You cannot bring forth any worthwhile fruit unto God apart from that indwelling power of Jesus Christ. Anything that you endeavor to do for God apart from Jesus Christ is worthless. It is as wood, hay, and stubble that will burn when the day of judgment comes. The only lasting fruit is that which is produced as the result of the relationship with Jesus Christ. And here again, the idea of fruit indicates to us the method of God. The fruit that comes forth from our lives is a very natural thing; it’s not forced. That apple hanging on the tree is not out there struggling and striving and pushing and doing its best to get ripe. All it has to do is just hang in there and it’s going to ripen. And it’s going to come to maturity. And I just need to hang in there, just to abide in Christ, and the natural result of abiding in Christ is my life is going to bring forth fruit. One of the problems in the church today is this endeavor of forced fruit. “Now, you ought to be doing this for the Lord…” And you’re being pushed into all kinds of activities, not really directed by the Spirit. And this can become worthless expenditures of energy, unless God is behind it and God is guiding it and God is directing it. Unless you’re abiding in Him, you cannot bear fruit of yourself. You cannot sit down and say, “Now, this is what I’m going to do for God this year. And these are the projects that I’m going to endeavor. And this is my plan by which I intend to fulfill this goal.” That bearing fruit that God desires is the most natural thing that can happen to you as you abide in Christ. It’s just a natural function. And so, “Abide in me. You can’t bear fruit of yourself.”” (Smith)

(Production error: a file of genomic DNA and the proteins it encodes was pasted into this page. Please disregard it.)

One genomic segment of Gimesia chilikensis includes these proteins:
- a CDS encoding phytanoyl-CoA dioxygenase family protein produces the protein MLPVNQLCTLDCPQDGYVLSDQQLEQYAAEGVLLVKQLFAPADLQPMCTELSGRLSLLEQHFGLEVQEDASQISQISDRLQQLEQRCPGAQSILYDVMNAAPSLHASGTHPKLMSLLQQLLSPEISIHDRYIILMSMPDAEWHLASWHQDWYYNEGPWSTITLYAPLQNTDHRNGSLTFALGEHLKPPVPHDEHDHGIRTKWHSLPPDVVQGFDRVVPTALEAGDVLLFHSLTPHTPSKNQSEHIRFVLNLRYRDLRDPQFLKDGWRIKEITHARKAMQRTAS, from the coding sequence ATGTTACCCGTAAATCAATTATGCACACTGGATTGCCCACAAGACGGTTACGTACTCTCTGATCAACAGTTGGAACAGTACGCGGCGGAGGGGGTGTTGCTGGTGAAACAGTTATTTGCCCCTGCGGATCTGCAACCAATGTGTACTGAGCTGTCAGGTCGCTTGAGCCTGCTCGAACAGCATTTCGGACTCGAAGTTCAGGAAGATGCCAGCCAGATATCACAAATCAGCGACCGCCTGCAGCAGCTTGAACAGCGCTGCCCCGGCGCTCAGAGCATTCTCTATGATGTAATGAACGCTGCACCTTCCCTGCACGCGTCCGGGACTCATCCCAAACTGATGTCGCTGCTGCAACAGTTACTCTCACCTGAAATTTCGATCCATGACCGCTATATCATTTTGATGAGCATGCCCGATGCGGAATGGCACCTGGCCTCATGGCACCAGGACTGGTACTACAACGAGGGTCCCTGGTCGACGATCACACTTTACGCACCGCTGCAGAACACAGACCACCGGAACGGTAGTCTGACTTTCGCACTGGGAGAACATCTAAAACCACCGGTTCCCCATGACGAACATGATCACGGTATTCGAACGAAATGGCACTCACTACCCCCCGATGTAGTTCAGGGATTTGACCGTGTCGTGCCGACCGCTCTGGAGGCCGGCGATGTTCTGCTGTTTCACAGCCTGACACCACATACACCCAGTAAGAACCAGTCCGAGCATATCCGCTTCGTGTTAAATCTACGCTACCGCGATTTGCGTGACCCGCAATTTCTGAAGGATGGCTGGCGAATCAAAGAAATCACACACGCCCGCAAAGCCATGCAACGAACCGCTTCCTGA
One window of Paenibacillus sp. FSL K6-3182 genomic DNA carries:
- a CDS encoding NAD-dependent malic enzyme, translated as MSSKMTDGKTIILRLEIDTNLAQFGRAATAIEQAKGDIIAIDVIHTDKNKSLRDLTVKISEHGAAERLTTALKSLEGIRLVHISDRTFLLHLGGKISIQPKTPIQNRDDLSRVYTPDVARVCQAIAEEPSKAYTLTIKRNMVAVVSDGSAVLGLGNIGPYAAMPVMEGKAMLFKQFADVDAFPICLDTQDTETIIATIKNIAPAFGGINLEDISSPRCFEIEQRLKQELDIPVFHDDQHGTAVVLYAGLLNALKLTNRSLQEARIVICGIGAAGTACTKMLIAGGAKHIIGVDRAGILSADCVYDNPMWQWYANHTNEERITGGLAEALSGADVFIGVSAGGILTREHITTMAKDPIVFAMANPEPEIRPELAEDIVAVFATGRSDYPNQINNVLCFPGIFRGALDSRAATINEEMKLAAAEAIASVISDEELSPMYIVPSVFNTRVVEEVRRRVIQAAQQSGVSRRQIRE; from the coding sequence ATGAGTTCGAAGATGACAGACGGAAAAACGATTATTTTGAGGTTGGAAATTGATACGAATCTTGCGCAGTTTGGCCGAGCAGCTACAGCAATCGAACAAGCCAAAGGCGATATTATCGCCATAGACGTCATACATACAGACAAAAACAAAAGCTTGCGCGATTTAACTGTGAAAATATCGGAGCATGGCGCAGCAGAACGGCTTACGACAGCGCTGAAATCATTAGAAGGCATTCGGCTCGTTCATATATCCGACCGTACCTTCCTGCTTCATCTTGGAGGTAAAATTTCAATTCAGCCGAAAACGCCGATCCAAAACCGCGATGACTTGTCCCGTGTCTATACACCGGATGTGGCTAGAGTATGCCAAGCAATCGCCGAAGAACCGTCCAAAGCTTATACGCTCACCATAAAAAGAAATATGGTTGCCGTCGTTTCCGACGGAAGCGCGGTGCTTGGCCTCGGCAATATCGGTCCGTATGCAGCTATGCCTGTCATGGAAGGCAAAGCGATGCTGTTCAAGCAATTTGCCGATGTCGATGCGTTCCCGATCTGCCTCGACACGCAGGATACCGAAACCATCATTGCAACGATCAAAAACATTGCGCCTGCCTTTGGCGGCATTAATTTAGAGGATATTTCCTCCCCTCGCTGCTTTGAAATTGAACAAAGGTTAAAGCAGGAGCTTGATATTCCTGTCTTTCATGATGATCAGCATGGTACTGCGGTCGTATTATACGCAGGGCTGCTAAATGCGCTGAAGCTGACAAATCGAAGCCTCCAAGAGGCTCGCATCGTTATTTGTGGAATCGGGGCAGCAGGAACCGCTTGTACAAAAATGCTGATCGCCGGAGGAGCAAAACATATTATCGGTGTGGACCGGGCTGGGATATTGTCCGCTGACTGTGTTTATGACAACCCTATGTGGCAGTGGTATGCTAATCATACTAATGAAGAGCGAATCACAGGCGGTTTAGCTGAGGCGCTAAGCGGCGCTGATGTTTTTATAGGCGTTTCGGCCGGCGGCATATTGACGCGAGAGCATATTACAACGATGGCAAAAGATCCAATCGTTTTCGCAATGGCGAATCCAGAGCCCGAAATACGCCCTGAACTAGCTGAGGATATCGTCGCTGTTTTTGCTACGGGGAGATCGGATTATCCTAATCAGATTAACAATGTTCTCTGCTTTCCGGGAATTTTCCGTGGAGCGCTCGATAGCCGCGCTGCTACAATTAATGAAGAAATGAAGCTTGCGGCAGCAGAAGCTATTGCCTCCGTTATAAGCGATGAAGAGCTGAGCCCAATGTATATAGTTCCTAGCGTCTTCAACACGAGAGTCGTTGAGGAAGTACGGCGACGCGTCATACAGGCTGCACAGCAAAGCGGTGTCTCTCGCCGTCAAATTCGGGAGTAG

b. “`Stay close to Me,’ Jesus is saying. `Abide in Me. Cling to Me because if you don’t, there won’t be any fruit coming forth from your life.’ What is fruit? Fruit is vital to spiritual life. It’s where it’s at for your life presently, and it will effect you eternally. Romans 1:13 and John 4identify fruit as winning lost souls. Romans 6:22 defines fruit as holiness. Romans 15:28 names financial giving as fruit. Colossians 1 describes fruit as helping practically. Hebrews 13 tells us that the fruit of our lips — giving praise to His Name — is fruit. And ultimately, most importantly, Galatians 5:22 teaches that the fruit of the Spirit is love. Love is the ultimate fruit. What about joy, peace, and longsuffering; gentleness, goodness, and faith; meekness and self-control? Doesn’t Galatians list them as fruit? Yes, but the fruit (not fruits) of the Spirit being singular, those are definitions of what love is. So, when you’re life is filled with love, when you’re giving financially, when you’re praising the Lord verbally, when you’re doing good things practically, when you’re witnessing to the lost boldly, when you’re joyful, peaceful, patient — all of these constitute fruit.” (Courson)

2. I am the vine, you are the branches: Jesus perhaps spoke so perhaps because they were so accustomed to thinking of Israel as the vine and thought mainly in terms of their connection to Israel. They now had to think of Jesus as the vine, and emphasize their connection to Him.

a. McAllister: To the Israelite, the vine was an essential part of their history, their identity, and in particular, their special relation with the living God. Israel had been taken as a vine out of Egypt and planted in a foreign place in order to bear fruit for God.

However, as we have been reminded in the Old Testament, all had not gone well. Their high calling had been neglected, violated, and at times even rejected. The covenant people had failed time and time again to live out what God had called them to. When Jesus spoke of being the true vine in first-century Palestine, his audience would have been painfully aware of their history and painfully aware of their current bondage (Roman occupation) and spiritual need.